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The world has a fuel problem

Capacity issues are exacerbated by the certainty that there will be continued closures of existing refineries and reduced investment in new capacity as, particularly in the West, environmental pressures and the electrification of vehicle fleets are seen as a growing threat to the facility economy. .

The shadows of climate change and electrification hanging over the refining sector are weakening what would traditionally be incentives to invest and extending the lifespan of refineries through near-record margins.

In the short term, as plants in the United States and Europe are affected by fires and refineries in both regions (and Russia) enter the seasonal period of intensive maintenance, other immediate influences on the capacity of refining occurs.

Diesel is the workhorse of the global economy. And this resource is increasingly rare. Credit: Gabriele Charotte

The imbalances between supply and demand for diesel could be even greater without the weakening of the Chinese economy and therefore its demand.

After gorging itself on cheap Russian oil, thanks to G7 (plus Australia) sanctions on exports of Russian oil and distillates which excluded it from other major markets, China transformed and exported part of its excess stocks.


Sanctions include a $100 per barrel cap on Russian products that sell for more than crude oil, the most important of which is diesel. International prices are around $125 per barrel and, unusually, higher than the price of crude.

Sanctions would have some effect on Russian exports but, in an attempt to mitigate rising domestic fuel costs and fuel its war efforts, diesel that might otherwise have been exported was redirected to the domestic market, increasing thus the pressure on global supply.

Globally, stocks of diesel and other refined products have fallen to their lowest levels since the start of the year and the supply-demand equation is likely to deteriorate in the near term and could get even worse more if all of China’s small measures to boost its faltering economy succeed.

Diesel is the benchmark fuel for the global economy, not only for powering trucks and cars, but also for agricultural industries, construction, manufacturing, non-electrified rail and shipping.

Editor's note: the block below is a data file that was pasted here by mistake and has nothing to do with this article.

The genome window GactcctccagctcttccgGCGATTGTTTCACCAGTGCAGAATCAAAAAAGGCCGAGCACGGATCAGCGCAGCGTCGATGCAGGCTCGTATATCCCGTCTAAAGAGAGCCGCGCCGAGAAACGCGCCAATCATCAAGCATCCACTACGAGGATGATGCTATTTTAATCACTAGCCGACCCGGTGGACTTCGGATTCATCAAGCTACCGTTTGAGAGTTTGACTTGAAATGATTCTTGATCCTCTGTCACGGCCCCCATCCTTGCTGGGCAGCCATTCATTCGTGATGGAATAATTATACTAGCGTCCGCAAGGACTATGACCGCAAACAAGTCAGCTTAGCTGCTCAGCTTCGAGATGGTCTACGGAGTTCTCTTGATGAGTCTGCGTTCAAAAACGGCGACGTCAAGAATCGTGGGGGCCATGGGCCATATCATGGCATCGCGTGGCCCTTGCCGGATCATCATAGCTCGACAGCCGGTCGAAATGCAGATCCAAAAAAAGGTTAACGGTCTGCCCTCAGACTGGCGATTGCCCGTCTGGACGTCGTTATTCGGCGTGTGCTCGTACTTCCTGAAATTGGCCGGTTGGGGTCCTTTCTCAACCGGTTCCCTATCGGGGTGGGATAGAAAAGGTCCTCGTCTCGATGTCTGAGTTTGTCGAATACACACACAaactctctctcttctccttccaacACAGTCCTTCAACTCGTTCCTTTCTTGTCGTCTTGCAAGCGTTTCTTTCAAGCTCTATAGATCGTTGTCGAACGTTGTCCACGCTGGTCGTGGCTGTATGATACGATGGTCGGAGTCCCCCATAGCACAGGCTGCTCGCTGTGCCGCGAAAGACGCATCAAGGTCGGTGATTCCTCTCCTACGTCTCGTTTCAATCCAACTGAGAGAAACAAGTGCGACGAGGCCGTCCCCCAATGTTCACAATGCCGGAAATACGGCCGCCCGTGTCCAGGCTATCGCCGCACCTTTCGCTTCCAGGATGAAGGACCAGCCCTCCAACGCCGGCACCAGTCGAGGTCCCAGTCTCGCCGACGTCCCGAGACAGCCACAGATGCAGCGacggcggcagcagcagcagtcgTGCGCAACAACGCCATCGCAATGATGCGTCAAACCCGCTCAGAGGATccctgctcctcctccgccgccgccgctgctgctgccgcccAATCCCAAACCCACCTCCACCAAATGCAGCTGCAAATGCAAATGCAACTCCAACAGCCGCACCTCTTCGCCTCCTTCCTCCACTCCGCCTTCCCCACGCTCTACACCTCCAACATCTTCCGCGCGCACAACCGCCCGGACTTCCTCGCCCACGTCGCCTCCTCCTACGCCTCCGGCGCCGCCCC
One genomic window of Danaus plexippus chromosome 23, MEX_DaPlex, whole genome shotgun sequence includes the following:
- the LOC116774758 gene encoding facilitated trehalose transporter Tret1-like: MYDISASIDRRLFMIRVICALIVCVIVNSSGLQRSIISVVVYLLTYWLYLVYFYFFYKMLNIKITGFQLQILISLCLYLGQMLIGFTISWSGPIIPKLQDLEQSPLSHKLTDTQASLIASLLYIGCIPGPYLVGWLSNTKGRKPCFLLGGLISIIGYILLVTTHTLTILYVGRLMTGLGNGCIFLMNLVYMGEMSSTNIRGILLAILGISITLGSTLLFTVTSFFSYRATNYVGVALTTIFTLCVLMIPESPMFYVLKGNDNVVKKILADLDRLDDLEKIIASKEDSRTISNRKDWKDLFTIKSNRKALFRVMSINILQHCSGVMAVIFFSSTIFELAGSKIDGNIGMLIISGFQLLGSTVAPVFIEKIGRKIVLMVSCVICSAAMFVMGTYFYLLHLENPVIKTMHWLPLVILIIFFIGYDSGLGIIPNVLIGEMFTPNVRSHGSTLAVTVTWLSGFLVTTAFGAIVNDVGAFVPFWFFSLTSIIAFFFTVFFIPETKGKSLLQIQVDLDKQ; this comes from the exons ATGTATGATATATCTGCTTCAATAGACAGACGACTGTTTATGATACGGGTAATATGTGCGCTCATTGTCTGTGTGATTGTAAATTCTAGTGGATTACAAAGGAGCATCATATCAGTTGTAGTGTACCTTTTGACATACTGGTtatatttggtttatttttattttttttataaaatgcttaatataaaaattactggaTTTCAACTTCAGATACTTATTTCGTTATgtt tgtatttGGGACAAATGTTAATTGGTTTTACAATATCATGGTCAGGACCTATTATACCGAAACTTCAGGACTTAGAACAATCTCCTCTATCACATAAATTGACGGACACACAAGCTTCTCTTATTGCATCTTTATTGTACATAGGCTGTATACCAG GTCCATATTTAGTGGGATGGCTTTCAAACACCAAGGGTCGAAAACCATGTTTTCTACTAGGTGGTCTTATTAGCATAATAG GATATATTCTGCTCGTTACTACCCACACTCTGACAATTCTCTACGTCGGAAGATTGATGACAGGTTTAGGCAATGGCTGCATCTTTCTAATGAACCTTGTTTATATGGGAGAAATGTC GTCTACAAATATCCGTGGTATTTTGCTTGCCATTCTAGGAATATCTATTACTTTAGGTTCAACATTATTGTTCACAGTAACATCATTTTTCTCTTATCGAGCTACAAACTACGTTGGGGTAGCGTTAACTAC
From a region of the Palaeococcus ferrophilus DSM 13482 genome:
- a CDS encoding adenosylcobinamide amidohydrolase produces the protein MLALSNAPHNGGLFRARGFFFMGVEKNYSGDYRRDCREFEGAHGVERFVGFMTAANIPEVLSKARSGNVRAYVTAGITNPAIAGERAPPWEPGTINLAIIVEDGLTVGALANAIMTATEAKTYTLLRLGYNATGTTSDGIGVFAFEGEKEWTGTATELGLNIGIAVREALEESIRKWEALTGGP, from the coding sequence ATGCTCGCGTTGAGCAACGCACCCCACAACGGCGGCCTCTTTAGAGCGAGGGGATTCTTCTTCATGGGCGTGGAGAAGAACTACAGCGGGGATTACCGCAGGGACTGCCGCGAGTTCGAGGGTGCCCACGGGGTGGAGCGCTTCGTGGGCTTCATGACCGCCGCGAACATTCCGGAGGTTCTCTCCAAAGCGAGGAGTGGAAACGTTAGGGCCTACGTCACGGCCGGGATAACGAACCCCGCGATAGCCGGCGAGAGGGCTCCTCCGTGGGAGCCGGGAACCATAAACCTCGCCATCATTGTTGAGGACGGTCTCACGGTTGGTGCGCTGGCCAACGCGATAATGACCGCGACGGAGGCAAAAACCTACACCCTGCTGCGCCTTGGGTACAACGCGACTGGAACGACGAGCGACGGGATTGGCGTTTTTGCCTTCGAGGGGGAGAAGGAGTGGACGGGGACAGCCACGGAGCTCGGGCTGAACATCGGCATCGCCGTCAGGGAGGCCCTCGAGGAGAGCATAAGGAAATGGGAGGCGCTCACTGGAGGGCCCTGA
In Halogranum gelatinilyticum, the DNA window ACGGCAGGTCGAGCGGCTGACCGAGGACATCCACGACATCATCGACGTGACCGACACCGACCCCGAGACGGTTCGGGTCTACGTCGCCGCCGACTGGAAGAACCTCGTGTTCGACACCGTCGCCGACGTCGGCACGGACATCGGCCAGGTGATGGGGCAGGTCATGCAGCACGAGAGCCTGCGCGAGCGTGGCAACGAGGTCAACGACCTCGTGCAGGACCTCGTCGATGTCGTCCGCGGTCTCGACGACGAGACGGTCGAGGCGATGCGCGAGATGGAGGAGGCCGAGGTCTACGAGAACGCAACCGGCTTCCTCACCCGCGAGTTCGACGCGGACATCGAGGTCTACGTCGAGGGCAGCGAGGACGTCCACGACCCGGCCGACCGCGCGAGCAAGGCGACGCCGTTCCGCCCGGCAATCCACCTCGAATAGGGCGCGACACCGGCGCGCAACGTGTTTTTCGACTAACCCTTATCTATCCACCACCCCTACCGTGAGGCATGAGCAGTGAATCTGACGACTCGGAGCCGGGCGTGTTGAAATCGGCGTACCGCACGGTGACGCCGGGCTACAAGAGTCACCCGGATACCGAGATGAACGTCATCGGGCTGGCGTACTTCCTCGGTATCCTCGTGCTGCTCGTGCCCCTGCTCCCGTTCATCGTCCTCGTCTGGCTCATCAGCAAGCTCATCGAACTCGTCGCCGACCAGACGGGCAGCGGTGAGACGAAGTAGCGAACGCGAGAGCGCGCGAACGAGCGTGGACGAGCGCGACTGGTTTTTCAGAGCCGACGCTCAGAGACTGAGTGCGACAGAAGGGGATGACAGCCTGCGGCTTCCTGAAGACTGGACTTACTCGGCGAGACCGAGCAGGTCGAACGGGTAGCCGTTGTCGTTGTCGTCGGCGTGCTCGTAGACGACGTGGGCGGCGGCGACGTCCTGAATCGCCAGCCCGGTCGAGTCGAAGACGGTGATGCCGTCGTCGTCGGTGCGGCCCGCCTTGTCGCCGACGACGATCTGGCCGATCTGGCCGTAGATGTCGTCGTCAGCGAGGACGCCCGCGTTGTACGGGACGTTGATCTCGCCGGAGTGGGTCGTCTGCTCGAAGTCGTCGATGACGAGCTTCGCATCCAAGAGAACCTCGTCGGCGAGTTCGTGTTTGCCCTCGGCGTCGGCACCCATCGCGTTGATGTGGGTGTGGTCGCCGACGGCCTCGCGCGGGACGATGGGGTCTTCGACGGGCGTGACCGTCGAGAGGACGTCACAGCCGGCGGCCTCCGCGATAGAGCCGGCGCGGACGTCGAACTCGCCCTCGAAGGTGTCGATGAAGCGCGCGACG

If current high prices continue, they will have an even more insidious and broader impact on industry and consumer costs and prices than the surge in gasoline prices.

Unless the Saudis and Russians change their minds and strategy and begin to scale back their production cuts, there will be no obvious solution other than the slowdown in demand that would result from a global recession. important.

Last month, while oil prices were nearly $3 a barrel lower than Monday, rising gasoline prices contributed more than half of the 0.6 percent rise in the rate. American inflation.

Although it may take longer for the high price of diesel to show up in inflation data, it will contribute to inflation rates that are higher than they otherwise would have been. In turn, this would create pressure on central banks to raise interest rates or, at least, keep them at higher levels than they otherwise might have done.


The global economy is fragile. China is in major trouble, Europe is struggling, and while it has shown surprising resilience, the U.S. economy is showing signs that 18 months of rising interest rates is finally taking its toll. .

The Federal Reserve Board meets this week and is expected to keep U.S. rates unchanged, although there is the possibility of another 25 basis point hike.

Although it tends to focus on “core” inflation rates, or rates that exclude food and energy costs, any commentary on the inflation outlook, particularly on energy costs, will be in depth and will have implications for the stock and bond markets.

Most who follow the oil industry believe that oil stocks will continue to deplete – demand will continue to outstrip supply – and that there is a real prospect of oil prices above $100 per barrel in the short term, which would even imply higher diesel prices.

Unless the Saudis and Russians change their minds and strategy and begin to scale back their production cuts, there will be no obvious solution other than the slowdown in demand that would result from a global recession. important.

This is not something we – or they – would want to experience. They take a tricky path.

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